I only ask you these simple questions.

1) Do you or do you not enjoy the freedom to choose your own destiny?
2) Do you sincerely believe that you in all you physical limits can understand the eternal purposing of God?
3) Have you ever done something considered a sin by the King James Bible?
4) Have you recently read through and attempted to under stand the underlying theme in the Bible?

1) To an extent. If I wanted to be an astronaut, I'd be out of luck. Ditto for being a dictator. I do have the power to make choices now that affect my grades, my friends, and my family.
2) I cannot understand God any more than I can understand a fellow human.
3) Definitely.
4) I've read the Bible when at hotels, but I haven't gotten any farther than the Flood.
At 10/11/2009 8:28:18 PM, banker wrote:
Our demise and industrial destruction
At 10/11/2009 10:00:21 PM, regebro wrote:
Only exists in your head, as already shown.

At 10/11/2009 8:28:18 PM, banker wrote:
reveal why you answer with a question mark
At 10/11/2009 10:00:21 PM, regebro wrote:
Because it was a question.

RFDs Pl0x:
http://www.debate.org...
ToastOfDestiny
Posts: 990
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7/10/2009 9:19:56 AM
Posted: 7 years ago
My biggest qualm with the Christian God is his creating humanity, knowing what would happen. In my debate, the response was that God wants us to be with him, and to be with us - this is the ultimate comfort.

There are two problems with that argument. If God wanted us to be with him, he should have created us with him, or at least made everyone Christian. If God wants to be with us, again, he should have created us with him. This also means that God is willing to let people go to Hell in order to meet his own needs.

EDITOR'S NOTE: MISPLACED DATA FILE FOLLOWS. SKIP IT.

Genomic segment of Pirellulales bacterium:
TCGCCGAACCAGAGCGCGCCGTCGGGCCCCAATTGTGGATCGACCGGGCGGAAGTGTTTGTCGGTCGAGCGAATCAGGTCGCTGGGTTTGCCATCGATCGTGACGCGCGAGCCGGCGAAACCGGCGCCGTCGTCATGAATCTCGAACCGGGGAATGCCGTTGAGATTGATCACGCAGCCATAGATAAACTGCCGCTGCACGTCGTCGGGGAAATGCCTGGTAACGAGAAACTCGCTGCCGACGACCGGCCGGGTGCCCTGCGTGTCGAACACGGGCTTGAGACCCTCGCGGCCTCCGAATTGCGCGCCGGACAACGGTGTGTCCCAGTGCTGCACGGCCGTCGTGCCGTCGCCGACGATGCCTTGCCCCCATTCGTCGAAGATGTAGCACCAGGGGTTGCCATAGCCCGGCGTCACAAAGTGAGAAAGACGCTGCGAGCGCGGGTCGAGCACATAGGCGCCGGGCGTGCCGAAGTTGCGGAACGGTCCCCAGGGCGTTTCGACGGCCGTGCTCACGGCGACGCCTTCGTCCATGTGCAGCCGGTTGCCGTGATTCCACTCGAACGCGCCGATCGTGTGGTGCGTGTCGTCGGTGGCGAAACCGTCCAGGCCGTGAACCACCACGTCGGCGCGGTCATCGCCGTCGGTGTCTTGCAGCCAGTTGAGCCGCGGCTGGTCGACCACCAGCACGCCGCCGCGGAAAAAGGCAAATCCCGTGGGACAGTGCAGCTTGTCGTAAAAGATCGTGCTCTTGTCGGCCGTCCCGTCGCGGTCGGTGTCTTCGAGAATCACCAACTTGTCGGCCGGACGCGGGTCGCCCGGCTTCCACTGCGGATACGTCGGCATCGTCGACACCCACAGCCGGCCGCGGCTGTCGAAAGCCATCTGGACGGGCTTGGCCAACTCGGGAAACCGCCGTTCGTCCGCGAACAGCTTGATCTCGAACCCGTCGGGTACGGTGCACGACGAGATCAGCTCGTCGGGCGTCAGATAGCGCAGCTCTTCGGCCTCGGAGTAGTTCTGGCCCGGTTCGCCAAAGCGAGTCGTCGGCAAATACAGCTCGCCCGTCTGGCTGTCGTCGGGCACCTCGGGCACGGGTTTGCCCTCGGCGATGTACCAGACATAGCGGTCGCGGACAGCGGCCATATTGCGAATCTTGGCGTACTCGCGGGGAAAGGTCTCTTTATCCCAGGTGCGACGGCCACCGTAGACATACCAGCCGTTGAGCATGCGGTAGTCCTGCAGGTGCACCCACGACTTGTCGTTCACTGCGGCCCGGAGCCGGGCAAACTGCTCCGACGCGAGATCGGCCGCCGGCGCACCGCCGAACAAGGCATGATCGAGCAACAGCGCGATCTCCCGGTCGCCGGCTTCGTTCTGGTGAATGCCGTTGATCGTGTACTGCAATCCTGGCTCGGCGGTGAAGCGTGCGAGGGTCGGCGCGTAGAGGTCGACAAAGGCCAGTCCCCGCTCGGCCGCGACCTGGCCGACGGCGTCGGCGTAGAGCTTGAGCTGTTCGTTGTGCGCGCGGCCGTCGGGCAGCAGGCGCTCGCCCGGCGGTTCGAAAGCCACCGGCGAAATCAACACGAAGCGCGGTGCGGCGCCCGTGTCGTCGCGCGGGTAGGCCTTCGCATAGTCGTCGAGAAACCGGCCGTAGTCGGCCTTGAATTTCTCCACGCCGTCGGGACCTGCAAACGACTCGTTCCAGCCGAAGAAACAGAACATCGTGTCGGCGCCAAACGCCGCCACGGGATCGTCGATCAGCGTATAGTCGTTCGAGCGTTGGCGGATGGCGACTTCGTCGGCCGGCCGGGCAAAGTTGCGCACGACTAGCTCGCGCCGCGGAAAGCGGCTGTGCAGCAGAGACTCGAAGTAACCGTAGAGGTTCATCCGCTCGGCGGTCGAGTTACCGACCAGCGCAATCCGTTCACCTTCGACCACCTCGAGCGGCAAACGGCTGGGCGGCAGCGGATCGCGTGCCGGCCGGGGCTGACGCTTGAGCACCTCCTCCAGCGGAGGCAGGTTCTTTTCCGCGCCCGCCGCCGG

@ Kleptin

If God is timeless, then how does that affect his ability to intervene in real-world events? If God is also assumed to be omnipotent, or at least powerful enough to influence the world, then he is not also omnibenevolent.

@ wjm

My argument may be common, but I thought of it before I read it somewhere. All I was aiming to show is that, given his actions, the Christian God cannot be both omniscient and omnibenevolent. He could be very wise and omnibenevolent, of omniscient and benevolent, or just very wise and benevolent. But he can't have an infinite capacity in both areas.

@ DAT

Why allow free will to the point where some people [em]will[/em] go to hell? This shows that the Christian God is just benevolent, not omnibenevolent. Also, how do we know God exists outside 'the chessboard'?
At 10/11/2009 8:28:18 PM, banker wrote:
Our demise and industrial destruction
At 10/11/2009 10:00:21 PM, regebro wrote:
Only exists in your head, as already shown.

At 10/11/2009 8:28:18 PM, banker wrote:
reveal why you answer with a question mark
At 10/11/2009 10:00:21 PM, regebro wrote:
Because it was a question.

RFDs Pl0x:
http://www.debate.org...
Ragnar_Rahl
Posts: 19,297
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7/10/2009 11:35:41 AM
Posted: 7 years ago
At 7/10/2009 5:06:23 AM, DATCMOTO wrote:
God exists in eternity viewing Creation as one views a chess board.
He sees the crucifixion of His Son just as He sees me typing this post.
Some of the 'pieces' on the board are loyal to Him and some to His opponent.
The pieces have free will and as such when one makes a choice the 'future' changes.

Ragnar_Rahl, I'd appreciate your thoughts on this.
my thoughts are if all of that is true then he isn't omniscient :).